What if cellphones knew what sort of moods we were in? What if they could anticipate to whom we'd crave to talk? What if they knew which calls we're waiting for? If Intel has its way, they soon will.
The cell phones of 10 years ago look like ancient relics compared to the smartphones of today. But our iPhones and Droids may be primitive compared to what's coming next. Justin Rattner, Intel's Vice President and Chief Technology Officer, explained in a keynote at Intel's Developer Forum this week that the next big thing in mobile devices will be "context-aware computing" from devices that anticipate your needs and wants. Read: psychic cell phones.
How is this possible? PC Magazine explains:
All this works...by creating a cognitive framework for managing context. It centers on a context engine that unites information from extensible analyzers, inference algorithms, data stores, and sensors, and then distributes them to the appropriate applications. The framework protects context information by putting the user in complete control of it: The user may specify what context is released, when it's released, and to whom it's released.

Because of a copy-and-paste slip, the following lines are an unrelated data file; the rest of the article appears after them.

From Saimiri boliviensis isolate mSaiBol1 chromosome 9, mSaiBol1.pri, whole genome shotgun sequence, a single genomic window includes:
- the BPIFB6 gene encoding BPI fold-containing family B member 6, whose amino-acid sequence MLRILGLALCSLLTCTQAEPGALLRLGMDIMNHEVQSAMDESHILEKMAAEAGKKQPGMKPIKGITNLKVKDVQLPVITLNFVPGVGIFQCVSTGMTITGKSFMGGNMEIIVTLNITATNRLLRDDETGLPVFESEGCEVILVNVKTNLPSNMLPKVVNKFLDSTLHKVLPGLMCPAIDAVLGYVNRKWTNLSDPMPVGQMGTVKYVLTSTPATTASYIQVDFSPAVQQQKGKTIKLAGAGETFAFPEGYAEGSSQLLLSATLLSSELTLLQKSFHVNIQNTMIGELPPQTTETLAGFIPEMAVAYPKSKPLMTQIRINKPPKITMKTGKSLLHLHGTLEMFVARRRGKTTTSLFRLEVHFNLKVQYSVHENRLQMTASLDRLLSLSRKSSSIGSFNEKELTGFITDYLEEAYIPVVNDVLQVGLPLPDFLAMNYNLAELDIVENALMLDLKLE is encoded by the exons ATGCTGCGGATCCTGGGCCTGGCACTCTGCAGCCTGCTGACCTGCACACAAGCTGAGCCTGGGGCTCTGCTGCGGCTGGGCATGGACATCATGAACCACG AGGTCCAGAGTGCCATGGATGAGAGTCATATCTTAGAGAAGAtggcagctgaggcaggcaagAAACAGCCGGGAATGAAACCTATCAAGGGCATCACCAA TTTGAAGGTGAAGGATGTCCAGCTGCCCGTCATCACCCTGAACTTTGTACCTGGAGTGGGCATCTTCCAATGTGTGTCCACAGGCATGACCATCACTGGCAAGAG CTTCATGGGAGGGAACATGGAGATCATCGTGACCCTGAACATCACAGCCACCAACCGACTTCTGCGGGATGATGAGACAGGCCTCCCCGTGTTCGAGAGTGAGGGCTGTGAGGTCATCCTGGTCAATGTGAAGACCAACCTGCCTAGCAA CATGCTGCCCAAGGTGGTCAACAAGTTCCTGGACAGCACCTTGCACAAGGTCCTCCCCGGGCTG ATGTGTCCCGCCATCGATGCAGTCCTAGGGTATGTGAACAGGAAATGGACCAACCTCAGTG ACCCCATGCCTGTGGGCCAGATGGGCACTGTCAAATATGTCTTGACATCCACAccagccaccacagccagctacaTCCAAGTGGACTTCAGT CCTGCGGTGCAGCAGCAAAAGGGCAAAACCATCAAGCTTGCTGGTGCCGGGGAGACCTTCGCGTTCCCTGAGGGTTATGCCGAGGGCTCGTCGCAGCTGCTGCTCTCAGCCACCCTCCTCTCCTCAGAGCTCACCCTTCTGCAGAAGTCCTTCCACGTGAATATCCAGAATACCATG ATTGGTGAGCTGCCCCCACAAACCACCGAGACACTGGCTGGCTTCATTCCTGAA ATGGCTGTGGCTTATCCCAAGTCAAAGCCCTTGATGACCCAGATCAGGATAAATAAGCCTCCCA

For example, a sense system embedded in a cell phone might know whether a user is running or walking, and whether they are outside or in a well-lit indoor area. Combined with inputted information (i.e. whether a user is free at a certain time), the phone could offer suggestions on what a cell phone user might want to do next.
Eventually, Intel might actually produce truly psychic cell phones. Earlier this summer, we learned about Intel's Human Brain Project—a collaboration with Carnegie Mellon University and the University of Pittsburgh that uses EEG, fMRI, and magnetoencephalography to figure out what a subject is thinking about based entirely on their neural activity pattern. The technology won't be ready for at least a decade—and that's just fine with us.
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